Pressure sores may be associated with underlying osteomyelitis that is difficult to differentiate clinically from infection or colonization of adjacent soft tissue. Cultures of bone specimens are frequently contaminated with organisms residing in adjacent soft tissue. The three objectives of this cohort study were to (1) determine the accuracy of clinical evaluation for osteomyelitis; (2) evaluate the potential role of quantitative cultures of bone in differentiating osteomyelitis from soft-tissue infection or colonization; and (3) assess the impact of treating osteomyelitis on the outcome of pressure sores.
Thirty-six patients with pressure sores related to spinal cord injury or cerebrovascular accident underwent clinical evaluation for osteomyelitis, followed by percutaneous needle biopsy of bone. Routine semiquantitative and quantitative, aerobic and anaerobic cultures of bone specimens were performed. Pathologic examination of bone tissue was used as the standard criterion for diagnosing osteomyelitis.
Six (17%) of 36 patients were diagnosed by pathologic examination as having osteomyelitis. The sensitivity and specificity of clinical evaluation were 33% and 60%, respectively. When positive, quantitative bone cultures yielded a similar number of bacterial isolates and a comparable range of bacterial concentration in patients with osteomyelitis vs those without osteomyelitis. Pressure sores healed in all six patients with osteomyelitis after appropriate therapy.
Clinical evaluation for osteomyelitis is often inaccurate. Pathologic examination of bone tissue is required for definitive diagnosis of osteomyelitis. Quantitative bone cultures do not help differentiate osteomyelitis from infection or colonization of adjacent soft tissue. It is possible that treatment of osteomyelitis may improve the outcome of associated pressure sores.(Arch Intern Med. 1994;154:753-758)
Thank you for submitting a comment on this article. It will be reviewed by JAMA Internal Medicine editors. You will be notified when your comment has been published. Comments should not exceed 500 words of text and 10 references.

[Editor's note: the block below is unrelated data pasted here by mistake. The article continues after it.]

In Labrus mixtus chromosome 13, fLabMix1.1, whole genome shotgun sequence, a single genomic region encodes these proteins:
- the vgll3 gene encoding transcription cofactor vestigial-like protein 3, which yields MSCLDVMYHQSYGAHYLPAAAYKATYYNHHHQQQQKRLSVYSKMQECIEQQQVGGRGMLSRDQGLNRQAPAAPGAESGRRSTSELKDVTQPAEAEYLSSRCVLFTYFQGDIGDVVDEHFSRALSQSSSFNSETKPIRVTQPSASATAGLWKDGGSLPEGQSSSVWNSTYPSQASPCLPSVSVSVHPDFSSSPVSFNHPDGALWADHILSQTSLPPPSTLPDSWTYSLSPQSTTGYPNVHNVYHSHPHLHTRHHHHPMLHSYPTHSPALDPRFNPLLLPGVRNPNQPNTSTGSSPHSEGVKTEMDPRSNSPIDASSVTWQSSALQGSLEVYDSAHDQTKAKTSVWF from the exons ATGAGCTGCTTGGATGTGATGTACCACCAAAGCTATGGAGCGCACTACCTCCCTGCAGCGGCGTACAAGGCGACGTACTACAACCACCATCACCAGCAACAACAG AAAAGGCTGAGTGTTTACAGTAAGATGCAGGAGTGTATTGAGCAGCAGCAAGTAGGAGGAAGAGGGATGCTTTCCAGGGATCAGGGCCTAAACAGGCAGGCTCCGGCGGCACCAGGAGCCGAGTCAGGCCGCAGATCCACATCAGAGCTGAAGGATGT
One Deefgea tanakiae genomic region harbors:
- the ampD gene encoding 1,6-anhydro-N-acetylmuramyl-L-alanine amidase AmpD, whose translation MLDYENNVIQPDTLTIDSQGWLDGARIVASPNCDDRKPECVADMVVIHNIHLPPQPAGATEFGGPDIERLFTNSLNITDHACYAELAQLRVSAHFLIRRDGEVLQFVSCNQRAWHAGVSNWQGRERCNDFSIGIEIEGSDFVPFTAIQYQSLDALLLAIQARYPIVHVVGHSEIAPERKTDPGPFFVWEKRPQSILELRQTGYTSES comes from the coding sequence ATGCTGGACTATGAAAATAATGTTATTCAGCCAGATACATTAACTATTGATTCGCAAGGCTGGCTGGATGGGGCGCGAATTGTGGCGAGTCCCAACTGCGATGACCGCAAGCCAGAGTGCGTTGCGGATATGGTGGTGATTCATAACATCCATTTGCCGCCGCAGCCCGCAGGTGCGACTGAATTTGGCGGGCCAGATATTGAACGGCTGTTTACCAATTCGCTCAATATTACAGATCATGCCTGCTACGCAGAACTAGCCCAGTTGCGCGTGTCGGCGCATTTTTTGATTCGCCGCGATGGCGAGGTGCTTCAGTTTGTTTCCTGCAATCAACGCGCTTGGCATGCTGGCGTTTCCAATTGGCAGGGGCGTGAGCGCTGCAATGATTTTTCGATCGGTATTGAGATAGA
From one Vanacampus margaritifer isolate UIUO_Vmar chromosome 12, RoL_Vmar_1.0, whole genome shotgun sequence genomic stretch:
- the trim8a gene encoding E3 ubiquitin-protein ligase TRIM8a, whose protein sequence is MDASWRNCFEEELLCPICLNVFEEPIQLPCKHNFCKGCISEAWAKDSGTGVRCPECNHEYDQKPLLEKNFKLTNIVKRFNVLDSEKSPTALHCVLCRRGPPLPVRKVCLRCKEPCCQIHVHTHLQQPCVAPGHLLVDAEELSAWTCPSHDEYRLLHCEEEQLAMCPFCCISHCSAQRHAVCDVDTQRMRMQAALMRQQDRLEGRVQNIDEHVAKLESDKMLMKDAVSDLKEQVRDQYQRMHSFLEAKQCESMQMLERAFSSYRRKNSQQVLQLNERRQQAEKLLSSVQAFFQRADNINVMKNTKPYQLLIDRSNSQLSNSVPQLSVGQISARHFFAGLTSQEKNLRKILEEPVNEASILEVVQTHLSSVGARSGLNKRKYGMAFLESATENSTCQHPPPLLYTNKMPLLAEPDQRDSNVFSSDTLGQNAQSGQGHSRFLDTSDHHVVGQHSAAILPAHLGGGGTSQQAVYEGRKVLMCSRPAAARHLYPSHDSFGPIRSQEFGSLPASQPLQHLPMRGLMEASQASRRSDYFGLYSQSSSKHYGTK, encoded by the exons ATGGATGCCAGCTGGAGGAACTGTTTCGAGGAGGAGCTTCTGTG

Do not submit personal medical questions or information that could identify a specific patient, questions about a particular case, or general inquiries to an author. Only content that has not been published, posted, or submitted elsewhere should be submitted. By submitting this Comment, you and any coauthors transfer copyright to the journal if your Comment is posted.
* = Required Field
Disclosure of Any Conflicts of Interest*
Indicate all relevant conflicts of interest of each author below, including all relevant financial interests, activities, and relationships within the past 3 years including, but not limited to, employment, affiliation, grants or funding, consultancies, honoraria or payment, speakers’ bureaus, stock ownership or options, expert testimony, royalties, donation of medical equipment, or patents planned, pending, or issued. If all authors have none, check "No potential conflicts or relevant financial interests" in the box below. Please also indicate any funding received in support of this work. The information will be posted with your response.
Some tools below are only available to our subscribers or users with an online account.
Download citation file:
Web of Science® Times Cited: 49
Customize your page view by dragging & repositioning the boxes below.
More Listings atJAMACareerCenter.com >
Enter your username and email address. We'll send you a link to reset your password.
Enter your username and email address. We'll send instructions on how to reset your password to the email address we have on record.
Athens and Shibboleth are access management services that provide single sign-on to protected resources. They replace the multiple user names and passwords necessary to access subscription-based content with a single user name and password that can be entered once per session. It operates independently of a user's location or IP address. If your institution uses Athens or Shibboleth authentication, please contact your site administrator to receive your user name and password.